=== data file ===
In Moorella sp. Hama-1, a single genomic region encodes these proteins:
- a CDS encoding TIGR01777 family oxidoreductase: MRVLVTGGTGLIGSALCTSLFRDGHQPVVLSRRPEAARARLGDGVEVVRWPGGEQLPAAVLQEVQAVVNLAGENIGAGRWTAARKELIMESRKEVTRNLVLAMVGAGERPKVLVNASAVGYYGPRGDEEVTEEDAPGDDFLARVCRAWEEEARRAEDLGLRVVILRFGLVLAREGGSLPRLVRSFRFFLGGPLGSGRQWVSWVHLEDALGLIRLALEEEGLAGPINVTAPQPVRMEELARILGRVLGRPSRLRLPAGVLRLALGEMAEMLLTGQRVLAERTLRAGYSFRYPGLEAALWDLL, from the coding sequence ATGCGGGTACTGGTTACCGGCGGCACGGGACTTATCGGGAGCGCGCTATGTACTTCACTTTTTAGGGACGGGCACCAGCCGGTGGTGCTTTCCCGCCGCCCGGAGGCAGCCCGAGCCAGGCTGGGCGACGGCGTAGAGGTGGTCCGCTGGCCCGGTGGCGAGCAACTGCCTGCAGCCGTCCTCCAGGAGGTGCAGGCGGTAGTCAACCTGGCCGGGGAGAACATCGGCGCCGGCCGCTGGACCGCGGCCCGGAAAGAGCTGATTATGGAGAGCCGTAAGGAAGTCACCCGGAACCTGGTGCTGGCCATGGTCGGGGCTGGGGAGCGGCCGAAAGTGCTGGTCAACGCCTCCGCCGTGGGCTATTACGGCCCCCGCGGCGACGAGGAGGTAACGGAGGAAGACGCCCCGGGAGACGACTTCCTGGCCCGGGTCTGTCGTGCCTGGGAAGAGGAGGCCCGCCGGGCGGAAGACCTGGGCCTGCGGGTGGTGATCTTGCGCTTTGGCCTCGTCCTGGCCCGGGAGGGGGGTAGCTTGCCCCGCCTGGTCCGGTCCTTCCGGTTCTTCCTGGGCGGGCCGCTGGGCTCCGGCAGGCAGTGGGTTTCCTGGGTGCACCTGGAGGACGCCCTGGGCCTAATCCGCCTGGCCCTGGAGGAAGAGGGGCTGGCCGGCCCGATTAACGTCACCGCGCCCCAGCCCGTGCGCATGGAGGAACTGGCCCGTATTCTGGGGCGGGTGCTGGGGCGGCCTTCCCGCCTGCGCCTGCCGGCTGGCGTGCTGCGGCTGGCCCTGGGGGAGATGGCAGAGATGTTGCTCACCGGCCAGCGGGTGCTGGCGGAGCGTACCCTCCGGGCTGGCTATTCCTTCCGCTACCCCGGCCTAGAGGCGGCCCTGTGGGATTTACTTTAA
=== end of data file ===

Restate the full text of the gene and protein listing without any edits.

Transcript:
In Moorella sp. Hama-1, a single genomic region encodes these proteins:
- a CDS encoding TIGR01777 family oxidoreductase: MRVLVTGGTGLIGSALCTSLFRDGHQPVVLSRRPEAARARLGDGVEVVRWPGGEQLPAAVLQEVQAVVNLAGENIGAGRWTAARKELIMESRKEVTRNLVLAMVGAGERPKVLVNASAVGYYGPRGDEEVTEEDAPGDDFLARVCRAWEEEARRAEDLGLRVVILRFGLVLAREGGSLPRLVRSFRFFLGGPLGSGRQWVSWVHLEDALGLIRLALEEEGLAGPINVTAPQPVRMEELARILGRVLGRPSRLRLPAGVLRLALGEMAEMLLTGQRVLAERTLRAGYSFRYPGLEAALWDLL, from the coding sequence ATGCGGGTACTGGTTACCGGCGGCACGGGACTTATCGGGAGCGCGCTATGTACTTCACTTTTTAGGGACGGGCACCAGCCGGTGGTGCTTTCCCGCCGCCCGGAGGCAGCCCGAGCCAGGCTGGGCGACGGCGTAGAGGTGGTCCGCTGGCCCGGTGGCGAGCAACTGCCTGCAGCCGTCCTCCAGGAGGTGCAGGCGGTAGTCAACCTGGCCGGGGAGAACATCGGCGCCGGCCGCTGGACCGCGGCCCGGAAAGAGCTGATTATGGAGAGCCGTAAGGAAGTCACCCGGAACCTGGTGCTGGCCATGGTCGGGGCTGGGGAGCGGCCGAAAGTGCTGGTCAACGCCTCCGCCGTGGGCTATTACGGCCCCCGCGGCGACGAGGAGGTAACGGAGGAAGACGCCCCGGGAGACGACTTCCTGGCCCGGGTCTGTCGTGCCTGGGAAGAGGAGGCCCGCCGGGCGGAAGACCTGGGCCTGCGGGTGGTGATCTTGCGCTTTGGCCTCGTCCTGGCCCGGGAGGGGGGTAGCTTGCCCCGCCTGGTCCGGTCCTTCCGGTTCTTCCTGGGCGGGCCGCTGGGCTCCGGCAGGCAGTGGGTTTCCTGGGTGCACCTGGAGGACGCCCTGGGCCTAATCCGCCTGGCCCTGGAGGAAGAGGGGCTGGCCGGCCCGATTAACGTCACCGCGCCCCAGCCCGTGCGCATGGAGGAACTGGCCCGTATTCTGGGGCGGGTGCTGGGGCGGCCTTCCCGCCTGCGCCTGCCGGCTGGCGTGCTGCGGCTGGCCCTGGGGGAGATGGCAGAGATGTTGCTCACCGGCCAGCGGGTGCTGGCGGAGCGTACCCTCCGGGCTGGCTATTCCTTCCGCTACCCCGGCCTAGAGGCGGCCCTGTGGGATTTACTTTAA